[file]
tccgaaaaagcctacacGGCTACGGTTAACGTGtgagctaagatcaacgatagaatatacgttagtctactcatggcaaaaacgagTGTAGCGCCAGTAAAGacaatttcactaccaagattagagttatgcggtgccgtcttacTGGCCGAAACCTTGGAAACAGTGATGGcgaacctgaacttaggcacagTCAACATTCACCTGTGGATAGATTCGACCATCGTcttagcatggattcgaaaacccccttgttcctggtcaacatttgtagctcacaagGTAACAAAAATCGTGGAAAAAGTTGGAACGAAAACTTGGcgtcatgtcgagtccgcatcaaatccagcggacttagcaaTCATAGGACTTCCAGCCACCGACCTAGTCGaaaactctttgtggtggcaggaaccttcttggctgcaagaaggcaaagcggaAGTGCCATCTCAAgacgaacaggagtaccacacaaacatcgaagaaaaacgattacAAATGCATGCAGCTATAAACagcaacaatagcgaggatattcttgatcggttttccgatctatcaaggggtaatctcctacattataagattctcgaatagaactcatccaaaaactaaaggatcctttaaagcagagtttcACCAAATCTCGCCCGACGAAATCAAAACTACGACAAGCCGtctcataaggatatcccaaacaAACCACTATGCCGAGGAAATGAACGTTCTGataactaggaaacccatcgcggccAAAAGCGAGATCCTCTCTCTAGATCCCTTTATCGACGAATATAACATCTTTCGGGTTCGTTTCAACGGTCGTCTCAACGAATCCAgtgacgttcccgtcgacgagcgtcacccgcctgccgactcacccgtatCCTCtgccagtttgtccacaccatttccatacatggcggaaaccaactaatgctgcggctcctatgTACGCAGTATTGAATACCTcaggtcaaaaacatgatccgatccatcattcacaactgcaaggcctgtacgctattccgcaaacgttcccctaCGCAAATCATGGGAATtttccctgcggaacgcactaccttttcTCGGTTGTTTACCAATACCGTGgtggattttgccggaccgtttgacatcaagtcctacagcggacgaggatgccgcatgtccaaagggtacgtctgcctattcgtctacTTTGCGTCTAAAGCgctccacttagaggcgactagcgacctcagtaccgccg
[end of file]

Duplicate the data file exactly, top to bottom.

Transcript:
tccgaaaaagcctacacGGCTACGGTTAACGTGtgagctaagatcaacgatagaatatacgttagtctactcatggcaaaaacgagTGTAGCGCCAGTAAAGacaatttcactaccaagattagagttatgcggtgccgtcttacTGGCCGAAACCTTGGAAACAGTGATGGcgaacctgaacttaggcacagTCAACATTCACCTGTGGATAGATTCGACCATCGTcttagcatggattcgaaaacccccttgttcctggtcaacatttgtagctcacaagGTAACAAAAATCGTGGAAAAAGTTGGAACGAAAACTTGGcgtcatgtcgagtccgcatcaaatccagcggacttagcaaTCATAGGACTTCCAGCCACCGACCTAGTCGaaaactctttgtggtggcaggaaccttcttggctgcaagaaggcaaagcggaAGTGCCATCTCAAgacgaacaggagtaccacacaaacatcgaagaaaaacgattacAAATGCATGCAGCTATAAACagcaacaatagcgaggatattcttgatcggttttccgatctatcaaggggtaatctcctacattataagattctcgaatagaactcatccaaaaactaaaggatcctttaaagcagagtttcACCAAATCTCGCCCGACGAAATCAAAACTACGACAAGCCGtctcataaggatatcccaaacaAACCACTATGCCGAGGAAATGAACGTTCTGataactaggaaacccatcgcggccAAAAGCGAGATCCTCTCTCTAGATCCCTTTATCGACGAATATAACATCTTTCGGGTTCGTTTCAACGGTCGTCTCAACGAATCCAgtgacgttcccgtcgacgagcgtcacccgcctgccgactcacccgtatCCTCtgccagtttgtccacaccatttccatacatggcggaaaccaactaatgctgcggctcctatgTACGCAGTATTGAATACCTcaggtcaaaaacatgatccgatccatcattcacaactgcaaggcctgtacgctattccgcaaacgttcccctaCGCAAATCATGGGAATtttccctgcggaacgcactaccttttcTCGGTTGTTTACCAATACCGTGgtggattttgccggaccgtttgacatcaagtcctacagcggacgaggatgccgcatgtccaaagggtacgtctgcctattcgtctacTTTGCGTCTAAAGCgctccacttagaggcgactagcgacctcagtaccgccg